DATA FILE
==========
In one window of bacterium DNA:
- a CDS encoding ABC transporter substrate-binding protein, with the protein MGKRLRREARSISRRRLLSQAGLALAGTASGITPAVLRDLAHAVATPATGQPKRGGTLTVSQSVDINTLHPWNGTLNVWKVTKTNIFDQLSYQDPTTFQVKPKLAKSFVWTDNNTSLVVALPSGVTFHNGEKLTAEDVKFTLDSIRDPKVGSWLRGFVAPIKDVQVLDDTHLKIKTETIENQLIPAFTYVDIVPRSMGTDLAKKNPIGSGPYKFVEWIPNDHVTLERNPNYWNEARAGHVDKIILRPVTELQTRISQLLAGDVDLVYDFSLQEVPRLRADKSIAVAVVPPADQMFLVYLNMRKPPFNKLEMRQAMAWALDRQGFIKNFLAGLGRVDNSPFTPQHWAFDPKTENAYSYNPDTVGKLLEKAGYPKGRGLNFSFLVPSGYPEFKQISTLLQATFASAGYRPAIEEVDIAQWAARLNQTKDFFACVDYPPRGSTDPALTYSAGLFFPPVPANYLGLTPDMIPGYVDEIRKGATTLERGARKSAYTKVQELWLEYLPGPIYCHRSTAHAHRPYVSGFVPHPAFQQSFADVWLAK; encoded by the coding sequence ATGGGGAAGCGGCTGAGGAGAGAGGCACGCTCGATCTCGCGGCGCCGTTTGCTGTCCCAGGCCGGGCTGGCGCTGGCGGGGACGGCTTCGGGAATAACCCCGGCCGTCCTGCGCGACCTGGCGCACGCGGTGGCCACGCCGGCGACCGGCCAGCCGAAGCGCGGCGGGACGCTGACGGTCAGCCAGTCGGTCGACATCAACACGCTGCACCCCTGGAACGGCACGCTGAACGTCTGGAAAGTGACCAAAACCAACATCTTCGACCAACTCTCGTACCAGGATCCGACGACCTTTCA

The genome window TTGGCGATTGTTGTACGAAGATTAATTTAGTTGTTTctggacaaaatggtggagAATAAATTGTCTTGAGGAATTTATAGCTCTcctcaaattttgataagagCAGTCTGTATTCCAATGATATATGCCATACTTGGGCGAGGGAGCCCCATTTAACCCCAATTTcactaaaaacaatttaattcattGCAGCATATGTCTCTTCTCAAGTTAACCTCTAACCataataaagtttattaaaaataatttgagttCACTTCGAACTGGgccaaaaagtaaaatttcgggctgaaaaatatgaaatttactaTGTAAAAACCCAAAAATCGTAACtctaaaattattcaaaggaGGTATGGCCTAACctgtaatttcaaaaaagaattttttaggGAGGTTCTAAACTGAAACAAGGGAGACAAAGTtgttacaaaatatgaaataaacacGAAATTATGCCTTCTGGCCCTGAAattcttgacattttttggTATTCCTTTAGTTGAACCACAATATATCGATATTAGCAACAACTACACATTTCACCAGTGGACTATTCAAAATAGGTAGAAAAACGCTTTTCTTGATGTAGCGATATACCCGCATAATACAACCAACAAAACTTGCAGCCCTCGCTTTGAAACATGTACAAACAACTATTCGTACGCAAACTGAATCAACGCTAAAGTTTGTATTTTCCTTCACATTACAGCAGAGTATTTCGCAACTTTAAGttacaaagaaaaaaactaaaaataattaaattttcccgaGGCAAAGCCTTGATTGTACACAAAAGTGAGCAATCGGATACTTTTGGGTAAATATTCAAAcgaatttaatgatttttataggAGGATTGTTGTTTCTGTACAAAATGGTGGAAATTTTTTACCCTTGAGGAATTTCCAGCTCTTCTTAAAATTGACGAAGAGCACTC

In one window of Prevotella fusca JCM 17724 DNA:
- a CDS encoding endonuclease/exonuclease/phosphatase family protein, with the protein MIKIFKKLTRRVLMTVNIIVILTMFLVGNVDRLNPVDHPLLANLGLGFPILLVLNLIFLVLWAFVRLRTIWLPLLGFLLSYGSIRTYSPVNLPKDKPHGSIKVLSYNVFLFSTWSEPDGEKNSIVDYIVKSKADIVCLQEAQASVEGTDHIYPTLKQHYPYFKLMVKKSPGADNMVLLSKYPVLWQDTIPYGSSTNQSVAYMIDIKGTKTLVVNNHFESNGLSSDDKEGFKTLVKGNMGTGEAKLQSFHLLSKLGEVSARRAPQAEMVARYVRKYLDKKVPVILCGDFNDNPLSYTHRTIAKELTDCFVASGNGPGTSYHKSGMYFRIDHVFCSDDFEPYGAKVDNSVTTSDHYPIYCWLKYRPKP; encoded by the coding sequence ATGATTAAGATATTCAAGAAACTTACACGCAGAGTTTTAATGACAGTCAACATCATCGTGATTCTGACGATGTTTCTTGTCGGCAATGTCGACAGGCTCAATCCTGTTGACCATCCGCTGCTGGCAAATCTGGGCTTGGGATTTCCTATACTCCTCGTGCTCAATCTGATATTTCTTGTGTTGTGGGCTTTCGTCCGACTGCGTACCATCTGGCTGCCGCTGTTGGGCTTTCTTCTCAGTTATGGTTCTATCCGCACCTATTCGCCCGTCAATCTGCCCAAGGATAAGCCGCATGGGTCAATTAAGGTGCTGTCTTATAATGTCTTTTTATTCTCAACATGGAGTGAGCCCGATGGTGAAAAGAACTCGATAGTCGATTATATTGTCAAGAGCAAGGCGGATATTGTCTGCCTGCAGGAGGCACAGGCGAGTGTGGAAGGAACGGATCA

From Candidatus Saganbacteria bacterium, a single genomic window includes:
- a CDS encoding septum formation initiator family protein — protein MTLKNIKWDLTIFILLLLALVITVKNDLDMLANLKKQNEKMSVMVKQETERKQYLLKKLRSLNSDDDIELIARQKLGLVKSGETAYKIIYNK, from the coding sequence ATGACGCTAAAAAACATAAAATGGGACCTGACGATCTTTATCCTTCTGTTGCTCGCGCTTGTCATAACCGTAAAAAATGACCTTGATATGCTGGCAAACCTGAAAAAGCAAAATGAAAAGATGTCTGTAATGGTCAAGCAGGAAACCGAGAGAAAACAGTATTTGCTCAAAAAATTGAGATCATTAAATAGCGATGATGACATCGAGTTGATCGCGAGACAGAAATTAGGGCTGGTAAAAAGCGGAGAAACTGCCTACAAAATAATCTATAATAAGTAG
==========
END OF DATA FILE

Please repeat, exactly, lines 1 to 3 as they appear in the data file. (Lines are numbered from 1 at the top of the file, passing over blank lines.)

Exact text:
In one window of bacterium DNA:
- a CDS encoding ABC transporter substrate-binding protein, with the protein MGKRLRREARSISRRRLLSQAGLALAGTASGITPAVLRDLAHAVATPATGQPKRGGTLTVSQSVDINTLHPWNGTLNVWKVTKTNIFDQLSYQDPTTFQVKPKLAKSFVWTDNNTSLVVALPSGVTFHNGEKLTAEDVKFTLDSIRDPKVGSWLRGFVAPIKDVQVLDDTHLKIKTETIENQLIPAFTYVDIVPRSMGTDLAKKNPIGSGPYKFVEWIPNDHVTLERNPNYWNEARAGHVDKIILRPVTELQTRISQLLAGDVDLVYDFSLQEVPRLRADKSIAVAVVPPADQMFLVYLNMRKPPFNKLEMRQAMAWALDRQGFIKNFLAGLGRVDNSPFTPQHWAFDPKTENAYSYNPDTVGKLLEKAGYPKGRGLNFSFLVPSGYPEFKQISTLLQATFASAGYRPAIEEVDIAQWAARLNQTKDFFACVDYPPRGSTDPALTYSAGLFFPPVPANYLGLTPDMIPGYVDEIRKGATTLERGARKSAYTKVQELWLEYLPGPIYCHRSTAHAHRPYVSGFVPHPAFQQSFADVWLAK; encoded by the coding sequence ATGGGGAAGCGGCTGAGGAGAGAGGCACGCTCGATCTCGCGGCGCCGTTTGCTGTCCCAGGCCGGGCTGGCGCTGGCGGGGACGGCTTCGGGAATAACCCCGGCCGTCCTGCGCGACCTGGCGCACGCGGTGGCCACGCCGGCGACCGGCCAGCCGAAGCGCGGCGGGACGCTGACGGTCAGCCAGTCGGTCGACATCAACACGCTGCACCCCTGGAACGGCACGCTGAACGTCTGGAAAGTGACCAAAACCAACATCTTCGACCAACTCTCGTACCAGGATCCGACGACCTTTCA

The genome window TTGGCGATTGTTGTACGAAGATTAATTTAGTTGTTTctggacaaaatggtggagAATAAATTGTCTTGAGGAATTTATAGCTCTcctcaaattttgataagagCAGTCTGTATTCCAATGATATATGCCATACTTGGGCGAGGGAGCCCCATTTAACCCCAATTTcactaaaaacaatttaattcattGCAGCATATGTCTCTTCTCAAGTTAACCTCTAACCataataaagtttattaaaaataatttgagttCACTTCGAACTGGgccaaaaagtaaaatttcgggctgaaaaatatgaaatttactaTGTAAAAACCCAAAAATCGTAACtctaaaattattcaaaggaGGTATGGCCTAACctgtaatttcaaaaaagaattttttaggGAGGTTCTAAACTGAAACAAGGGAGACAAAGTtgttacaaaatatgaaataaacacGAAATTATGCCTTCTGGCCCTGAAattcttgacattttttggTATTCCTTTAGTTGAACCACAATATATCGATATTAGCAACAACTACACATTTCACCAGTGGACTATTCAAAATAGGTAGAAAAACGCTTTTCTTGATGTAGCGATATACCCGCATAATACAACCAACAAAACTTGCAGCCCTCGCTTTGAAACATGTACAAACAACTATTCGTACGCAAACTGAATCAACGCTAAAGTTTGTATTTTCCTTCACATTACAGCAGAGTATTTCGCAACTTTAAGttacaaagaaaaaaactaaaaataattaaattttcccgaGGCAAAGCCTTGATTGTACACAAAAGTGAGCAATCGGATACTTTTGGGTAAATATTCAAAcgaatttaatgatttttataggAGGATTGTTGTTTCTGTACAAAATGGTGGAAATTTTTTACCCTTGAGGAATTTCCAGCTCTTCTTAAAATTGACGAAGAGCACTC